Memorandum by the Assistant Chief of the Division of International Communications (Saugstad)

The Chinese seaman problem which has existed for many years has been further complicated during the past several months by our relationship to China as a United Nation. Low wages paid by other United Nations to Chinese seamen and this Government’s denial of shore leave to such seamen were considered to be the factors which to a large extent caused the discontent amounting sometimes to riot among Chinese seamen.

The British, Norwegian and Netherlands Governments raised the wages of Chinese seamen almost to the level of white seamen and this Government in August 1942 removed temporarily the shore-leave barriers so that Chinese were allowed to come ashore during the periods that their ships were in port.

According to Mr. Smith Simpson, Chief of the Allied Nations Division of the War Shipping Administration, the experiment has worked fairly well excepting in New York. There was at first trouble in San Francisco also but for the last two or three months the situation has been satisfactory.

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Desertions of alien seamen in ports of the United States from October 3, 1942 to January 2, 1943 totaled 1471, as follows:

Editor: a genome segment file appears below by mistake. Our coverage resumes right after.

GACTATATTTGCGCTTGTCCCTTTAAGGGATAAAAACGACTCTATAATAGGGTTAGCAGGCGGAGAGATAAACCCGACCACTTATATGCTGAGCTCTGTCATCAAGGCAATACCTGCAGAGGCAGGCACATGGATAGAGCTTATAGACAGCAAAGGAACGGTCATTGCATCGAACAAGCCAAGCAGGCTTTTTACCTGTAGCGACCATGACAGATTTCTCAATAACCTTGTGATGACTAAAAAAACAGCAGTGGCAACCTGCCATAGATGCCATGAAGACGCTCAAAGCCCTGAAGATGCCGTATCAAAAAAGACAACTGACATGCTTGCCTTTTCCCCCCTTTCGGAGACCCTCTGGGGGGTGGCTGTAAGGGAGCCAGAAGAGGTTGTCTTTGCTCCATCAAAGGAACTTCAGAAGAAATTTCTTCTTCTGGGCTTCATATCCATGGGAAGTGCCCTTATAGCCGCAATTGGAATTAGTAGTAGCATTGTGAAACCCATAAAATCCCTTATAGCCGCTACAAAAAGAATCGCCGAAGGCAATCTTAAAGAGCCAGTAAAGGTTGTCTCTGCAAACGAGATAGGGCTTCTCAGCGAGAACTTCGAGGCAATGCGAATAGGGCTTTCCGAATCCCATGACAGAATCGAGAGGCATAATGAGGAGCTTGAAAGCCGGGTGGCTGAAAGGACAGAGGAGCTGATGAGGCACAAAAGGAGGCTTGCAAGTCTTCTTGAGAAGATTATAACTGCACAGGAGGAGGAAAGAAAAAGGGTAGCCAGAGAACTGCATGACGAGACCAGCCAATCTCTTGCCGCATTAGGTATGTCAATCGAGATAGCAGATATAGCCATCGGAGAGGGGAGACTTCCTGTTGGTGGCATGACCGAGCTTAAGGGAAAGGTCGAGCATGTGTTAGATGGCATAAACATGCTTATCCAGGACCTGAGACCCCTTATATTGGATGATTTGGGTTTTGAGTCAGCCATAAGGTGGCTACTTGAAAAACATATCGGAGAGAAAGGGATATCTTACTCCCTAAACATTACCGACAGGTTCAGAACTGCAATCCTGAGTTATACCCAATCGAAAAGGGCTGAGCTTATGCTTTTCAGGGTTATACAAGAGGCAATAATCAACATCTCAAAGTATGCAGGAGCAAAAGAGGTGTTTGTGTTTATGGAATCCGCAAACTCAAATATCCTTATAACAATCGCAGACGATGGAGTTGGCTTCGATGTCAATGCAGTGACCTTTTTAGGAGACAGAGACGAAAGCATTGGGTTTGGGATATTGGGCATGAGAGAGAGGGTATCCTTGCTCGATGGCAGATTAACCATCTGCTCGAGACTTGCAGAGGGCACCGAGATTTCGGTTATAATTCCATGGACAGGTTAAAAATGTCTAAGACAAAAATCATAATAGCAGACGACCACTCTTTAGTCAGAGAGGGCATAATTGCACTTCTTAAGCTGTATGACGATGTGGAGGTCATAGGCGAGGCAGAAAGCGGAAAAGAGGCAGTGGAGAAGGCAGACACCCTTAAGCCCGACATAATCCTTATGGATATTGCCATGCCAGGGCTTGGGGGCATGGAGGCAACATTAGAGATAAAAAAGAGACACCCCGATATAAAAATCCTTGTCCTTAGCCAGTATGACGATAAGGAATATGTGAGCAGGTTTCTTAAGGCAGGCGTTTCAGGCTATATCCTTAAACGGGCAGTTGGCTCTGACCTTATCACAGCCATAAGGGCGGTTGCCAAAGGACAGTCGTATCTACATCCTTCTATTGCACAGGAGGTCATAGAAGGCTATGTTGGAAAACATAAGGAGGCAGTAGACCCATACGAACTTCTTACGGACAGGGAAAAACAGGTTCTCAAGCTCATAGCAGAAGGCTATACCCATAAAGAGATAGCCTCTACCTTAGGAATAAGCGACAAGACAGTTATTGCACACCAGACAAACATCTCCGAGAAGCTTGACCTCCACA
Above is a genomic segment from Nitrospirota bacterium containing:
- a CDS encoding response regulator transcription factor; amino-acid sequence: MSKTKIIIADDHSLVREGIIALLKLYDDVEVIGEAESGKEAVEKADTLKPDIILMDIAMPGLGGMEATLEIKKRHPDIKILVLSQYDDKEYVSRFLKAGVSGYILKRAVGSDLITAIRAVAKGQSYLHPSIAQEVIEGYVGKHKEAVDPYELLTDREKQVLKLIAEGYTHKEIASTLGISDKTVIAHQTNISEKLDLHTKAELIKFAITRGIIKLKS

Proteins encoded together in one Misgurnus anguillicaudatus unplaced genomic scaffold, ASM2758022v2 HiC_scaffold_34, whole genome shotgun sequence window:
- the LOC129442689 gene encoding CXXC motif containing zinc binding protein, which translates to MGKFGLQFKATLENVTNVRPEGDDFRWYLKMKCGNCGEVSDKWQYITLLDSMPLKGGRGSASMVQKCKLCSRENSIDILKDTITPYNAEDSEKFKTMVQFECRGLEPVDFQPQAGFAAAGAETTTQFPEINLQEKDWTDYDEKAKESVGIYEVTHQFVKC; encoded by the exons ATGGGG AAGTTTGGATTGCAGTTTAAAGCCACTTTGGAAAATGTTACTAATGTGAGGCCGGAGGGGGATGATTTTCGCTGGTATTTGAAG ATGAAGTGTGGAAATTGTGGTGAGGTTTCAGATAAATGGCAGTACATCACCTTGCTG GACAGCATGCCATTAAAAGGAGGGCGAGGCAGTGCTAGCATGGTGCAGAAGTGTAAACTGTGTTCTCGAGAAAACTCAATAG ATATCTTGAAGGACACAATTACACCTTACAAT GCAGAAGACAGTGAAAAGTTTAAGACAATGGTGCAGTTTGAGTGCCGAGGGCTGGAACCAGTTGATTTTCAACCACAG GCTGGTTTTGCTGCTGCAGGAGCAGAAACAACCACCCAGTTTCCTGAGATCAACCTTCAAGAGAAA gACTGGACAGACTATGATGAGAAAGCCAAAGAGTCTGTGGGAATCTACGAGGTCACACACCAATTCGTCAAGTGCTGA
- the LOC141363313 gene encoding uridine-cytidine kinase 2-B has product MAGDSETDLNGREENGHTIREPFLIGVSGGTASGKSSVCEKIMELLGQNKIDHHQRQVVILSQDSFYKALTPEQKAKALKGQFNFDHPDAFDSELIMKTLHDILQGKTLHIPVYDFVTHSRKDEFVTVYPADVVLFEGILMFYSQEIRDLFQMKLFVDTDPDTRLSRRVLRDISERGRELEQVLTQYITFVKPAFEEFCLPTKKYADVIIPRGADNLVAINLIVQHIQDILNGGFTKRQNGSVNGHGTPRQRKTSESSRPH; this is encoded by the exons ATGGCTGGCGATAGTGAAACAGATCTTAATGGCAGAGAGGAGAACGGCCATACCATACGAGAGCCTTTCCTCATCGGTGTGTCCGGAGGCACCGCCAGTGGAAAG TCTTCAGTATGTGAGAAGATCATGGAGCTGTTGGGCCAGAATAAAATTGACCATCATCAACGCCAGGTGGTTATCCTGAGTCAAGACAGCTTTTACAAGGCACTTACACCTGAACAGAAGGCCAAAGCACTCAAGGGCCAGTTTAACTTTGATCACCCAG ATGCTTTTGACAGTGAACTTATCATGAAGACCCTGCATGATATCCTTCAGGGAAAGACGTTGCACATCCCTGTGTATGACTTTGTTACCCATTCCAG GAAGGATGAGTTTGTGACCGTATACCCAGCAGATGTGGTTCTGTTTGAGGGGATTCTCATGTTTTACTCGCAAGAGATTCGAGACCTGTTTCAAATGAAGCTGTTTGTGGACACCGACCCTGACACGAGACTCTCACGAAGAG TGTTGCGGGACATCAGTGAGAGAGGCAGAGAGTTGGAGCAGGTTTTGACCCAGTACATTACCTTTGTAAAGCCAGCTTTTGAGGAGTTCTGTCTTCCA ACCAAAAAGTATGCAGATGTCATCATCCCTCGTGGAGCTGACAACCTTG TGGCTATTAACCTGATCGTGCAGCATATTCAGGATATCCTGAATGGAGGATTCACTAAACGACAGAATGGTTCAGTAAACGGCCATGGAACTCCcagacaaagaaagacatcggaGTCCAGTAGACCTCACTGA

Chinese 476
British (including Lascars) 347
Norwegian 199
Dutch 62
Greek 59
Yugoslav 38
Belgian 14
Polish 12
Other 264

There are at present approximately 250 Chinese seamen detained by immigration authorities.

Mr. Simpson stated that on Saturday, January 16, Mr. Dimock of the Recruitment and Manning Organization, went to New York and discussed the situation with Mayor LaGuardia who offered to bring together Chinese businessmen he knew and lay the problem before them. The Mayor gave the Chinese twenty-one days to solve the problem. They promised to do everything they could.

It was also learned that a detained Chinese seaman at New York who entered the United States in 1941 is bringing suit under writ of habeas corpus contending that since he cannot be deported to China, he should not be held indefinitely. The District Attorney has taken the stand that a seaman, according to immigration laws, may be deported to the country from which he last came and that the “country from which he last came” may be the country where he signed on a ship. In a large number of cases this would be England. Therefore, if it is found that seamen may be deported to the country where they signed on a vessel, legislative action may not be necessary.

It is obvious that Chinese seamen who desert and disappear in New York or San Francisco are hindering rather than helping the war effort and the threat of deporting them to Great Britain might be an effective influence. On the other hand, it has been stated that Chinese seamen cause little or no trouble on American or Panamanian ships which pay higher wages. Whether this Government should pass legislation encouraging practices by other nations to which we ourselves do not subscribe and which are at the expense of other United Nations citizens should be given very careful consideration.

J. E. Saugstad